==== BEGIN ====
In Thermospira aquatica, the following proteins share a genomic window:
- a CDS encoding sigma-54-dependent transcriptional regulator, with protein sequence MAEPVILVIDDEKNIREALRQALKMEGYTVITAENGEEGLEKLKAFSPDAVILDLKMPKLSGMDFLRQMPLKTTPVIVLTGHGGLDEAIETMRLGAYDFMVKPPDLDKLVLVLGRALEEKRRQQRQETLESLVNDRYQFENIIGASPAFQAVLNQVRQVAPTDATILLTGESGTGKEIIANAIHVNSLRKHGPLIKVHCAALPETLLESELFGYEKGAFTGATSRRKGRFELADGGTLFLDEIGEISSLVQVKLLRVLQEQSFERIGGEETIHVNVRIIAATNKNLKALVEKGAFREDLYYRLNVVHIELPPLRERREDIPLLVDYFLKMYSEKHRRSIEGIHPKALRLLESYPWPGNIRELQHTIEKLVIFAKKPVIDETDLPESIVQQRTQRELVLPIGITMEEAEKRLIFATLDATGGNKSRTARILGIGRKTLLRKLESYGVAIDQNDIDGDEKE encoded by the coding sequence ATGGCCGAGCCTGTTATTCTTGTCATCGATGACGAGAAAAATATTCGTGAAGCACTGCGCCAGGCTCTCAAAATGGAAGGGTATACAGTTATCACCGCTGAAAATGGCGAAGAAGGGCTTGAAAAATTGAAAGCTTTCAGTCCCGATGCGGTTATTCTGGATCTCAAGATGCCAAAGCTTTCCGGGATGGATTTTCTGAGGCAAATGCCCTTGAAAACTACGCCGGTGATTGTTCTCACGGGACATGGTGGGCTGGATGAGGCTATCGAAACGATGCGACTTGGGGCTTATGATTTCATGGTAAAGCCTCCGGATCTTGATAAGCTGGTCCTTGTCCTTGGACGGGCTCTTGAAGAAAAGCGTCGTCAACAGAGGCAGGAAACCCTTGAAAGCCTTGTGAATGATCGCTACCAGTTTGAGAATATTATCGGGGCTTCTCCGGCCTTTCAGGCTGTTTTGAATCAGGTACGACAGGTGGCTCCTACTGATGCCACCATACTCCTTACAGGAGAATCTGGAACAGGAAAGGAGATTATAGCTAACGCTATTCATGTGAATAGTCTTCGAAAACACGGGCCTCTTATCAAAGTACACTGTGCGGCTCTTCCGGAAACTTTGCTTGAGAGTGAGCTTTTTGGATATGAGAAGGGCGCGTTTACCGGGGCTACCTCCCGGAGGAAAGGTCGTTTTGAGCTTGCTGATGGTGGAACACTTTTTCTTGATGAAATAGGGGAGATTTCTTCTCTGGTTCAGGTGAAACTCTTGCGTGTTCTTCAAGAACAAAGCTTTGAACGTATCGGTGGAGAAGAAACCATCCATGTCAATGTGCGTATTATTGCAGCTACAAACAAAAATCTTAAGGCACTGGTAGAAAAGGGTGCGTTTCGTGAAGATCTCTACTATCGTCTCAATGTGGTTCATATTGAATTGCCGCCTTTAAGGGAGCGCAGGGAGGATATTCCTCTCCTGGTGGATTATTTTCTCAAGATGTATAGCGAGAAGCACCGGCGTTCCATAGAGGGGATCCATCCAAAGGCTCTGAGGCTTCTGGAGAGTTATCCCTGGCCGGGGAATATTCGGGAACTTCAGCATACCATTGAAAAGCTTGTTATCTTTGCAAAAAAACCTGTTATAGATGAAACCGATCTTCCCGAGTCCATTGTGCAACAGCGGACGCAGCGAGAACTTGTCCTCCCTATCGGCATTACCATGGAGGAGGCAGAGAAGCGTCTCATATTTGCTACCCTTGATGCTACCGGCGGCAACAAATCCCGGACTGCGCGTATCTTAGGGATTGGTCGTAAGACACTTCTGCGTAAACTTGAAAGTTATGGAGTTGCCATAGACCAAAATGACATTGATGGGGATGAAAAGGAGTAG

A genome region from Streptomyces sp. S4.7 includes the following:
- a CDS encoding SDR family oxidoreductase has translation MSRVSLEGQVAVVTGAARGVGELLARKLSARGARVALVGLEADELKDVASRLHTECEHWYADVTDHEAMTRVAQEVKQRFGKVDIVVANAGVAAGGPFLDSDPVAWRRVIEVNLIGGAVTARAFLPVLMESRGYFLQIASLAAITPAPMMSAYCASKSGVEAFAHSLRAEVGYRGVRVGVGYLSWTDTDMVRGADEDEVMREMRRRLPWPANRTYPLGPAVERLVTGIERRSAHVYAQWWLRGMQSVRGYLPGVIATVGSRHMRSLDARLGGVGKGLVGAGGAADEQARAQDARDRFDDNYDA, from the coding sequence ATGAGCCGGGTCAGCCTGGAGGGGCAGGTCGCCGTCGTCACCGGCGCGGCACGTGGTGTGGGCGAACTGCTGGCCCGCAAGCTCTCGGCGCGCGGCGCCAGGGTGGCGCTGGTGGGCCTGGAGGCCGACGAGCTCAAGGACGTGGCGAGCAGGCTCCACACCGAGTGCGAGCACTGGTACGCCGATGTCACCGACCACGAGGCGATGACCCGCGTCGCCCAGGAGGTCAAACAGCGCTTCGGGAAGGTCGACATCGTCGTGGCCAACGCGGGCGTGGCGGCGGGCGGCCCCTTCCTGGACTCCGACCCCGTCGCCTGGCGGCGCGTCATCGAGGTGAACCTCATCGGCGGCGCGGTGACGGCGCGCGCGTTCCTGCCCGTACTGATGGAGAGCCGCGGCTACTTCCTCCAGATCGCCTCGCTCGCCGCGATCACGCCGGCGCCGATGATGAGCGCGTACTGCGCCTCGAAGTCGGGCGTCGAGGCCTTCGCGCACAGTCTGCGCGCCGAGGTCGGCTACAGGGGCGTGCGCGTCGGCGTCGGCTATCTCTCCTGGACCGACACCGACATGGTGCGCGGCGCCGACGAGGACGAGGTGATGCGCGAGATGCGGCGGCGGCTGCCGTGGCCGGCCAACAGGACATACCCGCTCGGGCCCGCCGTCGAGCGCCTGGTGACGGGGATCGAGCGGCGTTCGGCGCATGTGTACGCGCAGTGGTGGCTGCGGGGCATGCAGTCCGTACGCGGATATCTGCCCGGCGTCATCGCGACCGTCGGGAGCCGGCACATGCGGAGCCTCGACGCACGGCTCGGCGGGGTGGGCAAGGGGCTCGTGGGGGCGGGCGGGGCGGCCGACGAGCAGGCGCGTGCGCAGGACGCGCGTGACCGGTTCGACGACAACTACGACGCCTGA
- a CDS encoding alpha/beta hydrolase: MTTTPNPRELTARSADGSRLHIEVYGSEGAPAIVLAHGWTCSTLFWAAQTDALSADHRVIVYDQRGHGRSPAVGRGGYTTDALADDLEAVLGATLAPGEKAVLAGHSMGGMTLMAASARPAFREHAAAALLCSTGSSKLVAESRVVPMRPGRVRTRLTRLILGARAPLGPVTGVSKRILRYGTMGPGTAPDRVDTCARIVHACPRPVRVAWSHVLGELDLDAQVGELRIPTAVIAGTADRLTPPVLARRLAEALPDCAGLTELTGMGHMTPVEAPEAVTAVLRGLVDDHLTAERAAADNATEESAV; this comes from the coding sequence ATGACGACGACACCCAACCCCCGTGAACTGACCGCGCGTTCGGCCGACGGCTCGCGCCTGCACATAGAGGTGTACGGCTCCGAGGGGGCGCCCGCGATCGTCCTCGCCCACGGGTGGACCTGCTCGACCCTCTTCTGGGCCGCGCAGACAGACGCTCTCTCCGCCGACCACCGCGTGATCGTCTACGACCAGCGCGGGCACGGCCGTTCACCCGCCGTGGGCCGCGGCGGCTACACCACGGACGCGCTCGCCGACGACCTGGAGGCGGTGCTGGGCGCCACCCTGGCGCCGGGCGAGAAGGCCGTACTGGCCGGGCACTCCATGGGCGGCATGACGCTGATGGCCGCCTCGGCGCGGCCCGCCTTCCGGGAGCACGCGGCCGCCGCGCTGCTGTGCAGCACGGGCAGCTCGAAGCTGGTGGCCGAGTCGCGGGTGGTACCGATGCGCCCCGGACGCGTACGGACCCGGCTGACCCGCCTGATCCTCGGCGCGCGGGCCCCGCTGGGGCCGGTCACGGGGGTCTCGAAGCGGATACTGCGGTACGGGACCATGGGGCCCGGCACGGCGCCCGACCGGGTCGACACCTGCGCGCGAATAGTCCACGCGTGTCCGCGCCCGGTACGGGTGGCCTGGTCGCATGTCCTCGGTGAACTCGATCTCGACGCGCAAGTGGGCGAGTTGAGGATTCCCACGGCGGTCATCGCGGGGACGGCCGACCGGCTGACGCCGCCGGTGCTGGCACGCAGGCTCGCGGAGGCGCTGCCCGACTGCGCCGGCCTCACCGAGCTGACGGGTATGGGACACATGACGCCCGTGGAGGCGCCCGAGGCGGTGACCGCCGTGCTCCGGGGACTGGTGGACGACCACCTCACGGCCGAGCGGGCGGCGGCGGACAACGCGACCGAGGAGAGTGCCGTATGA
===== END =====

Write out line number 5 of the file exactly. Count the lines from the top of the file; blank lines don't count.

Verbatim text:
- a CDS encoding alpha/beta hydrolase: MTTTPNPRELTARSADGSRLHIEVYGSEGAPAIVLAHGWTCSTLFWAAQTDALSADHRVIVYDQRGHGRSPAVGRGGYTTDALADDLEAVLGATLAPGEKAVLAGHSMGGMTLMAASARPAFREHAAAALLCSTGSSKLVAESRVVPMRPGRVRTRLTRLILGARAPLGPVTGVSKRILRYGTMGPGTAPDRVDTCARIVHACPRPVRVAWSHVLGELDLDAQVGELRIPTAVIAGTADRLTPPVLARRLAEALPDCAGLTELTGMGHMTPVEAPEAVTAVLRGLVDDHLTAERAAADNATEESAV; this comes from the coding sequence ATGACGACGACACCCAACCCCCGTGAACTGACCGCGCGTTCGGCCGACGGCTCGCGCCTGCACATAGAGGTGTACGGCTCCGAGGGGGCGCCCGCGATCGTCCTCGCCCACGGGTGGACCTGCTCGACCCTCTTCTGGGCCGCGCAGACAGACGCTCTCTCCGCCGACCACCGCGTGATCGTCTACGACCAGCGCGGGCACGGCCGTTCACCCGCCGTGGGCCGCGGCGGCTACACCACGGACGCGCTCGCCGACGACCTGGAGGCGGTGCTGGGCGCCACCCTGGCGCCGGGCGAGAAGGCCGTACTGGCCGGGCACTCCATGGGCGGCATGACGCTGATGGCCGCCTCGGCGCGGCCCGCCTTCCGGGAGCACGCGGCCGCCGCGCTGCTGTGCAGCACGGGCAGCTCGAAGCTGGTGGCCGAGTCGCGGGTGGTACCGATGCGCCCCGGACGCGTACGGACCCGGCTGACCCGCCTGATCCTCGGCGCGCGGGCCCCGCTGGGGCCGGTCACGGGGGTCTCGAAGCGGATACTGCGGTACGGGACCATGGGGCCCGGCACGGCGCCCGACCGGGTCGACACCTGCGCGCGAATAGTCCACGCGTGTCCGCGCCCGGTACGGGTGGCCTGGTCGCATGTCCTCGGTGAACTCGATCTCGACGCGCAAGTGGGCGAGTTGAGGATTCCCACGGCGGTCATCGCGGGGACGGCCGACCGGCTGACGCCGCCGGTGCTGGCACGCAGGCTCGCGGAGGCGCTGCCCGACTGCGCCGGCCTCACCGAGCTGACGGGTATGGGACACATGACGCCCGTGGAGGCGCCCGAGGCGGTGACCGCCGTGCTCCGGGGACTGGTGGACGACCACCTCACGGCCGAGCGGGCGGCGGCGGACAACGCGACCGAGGAGAGTGCCGTATGA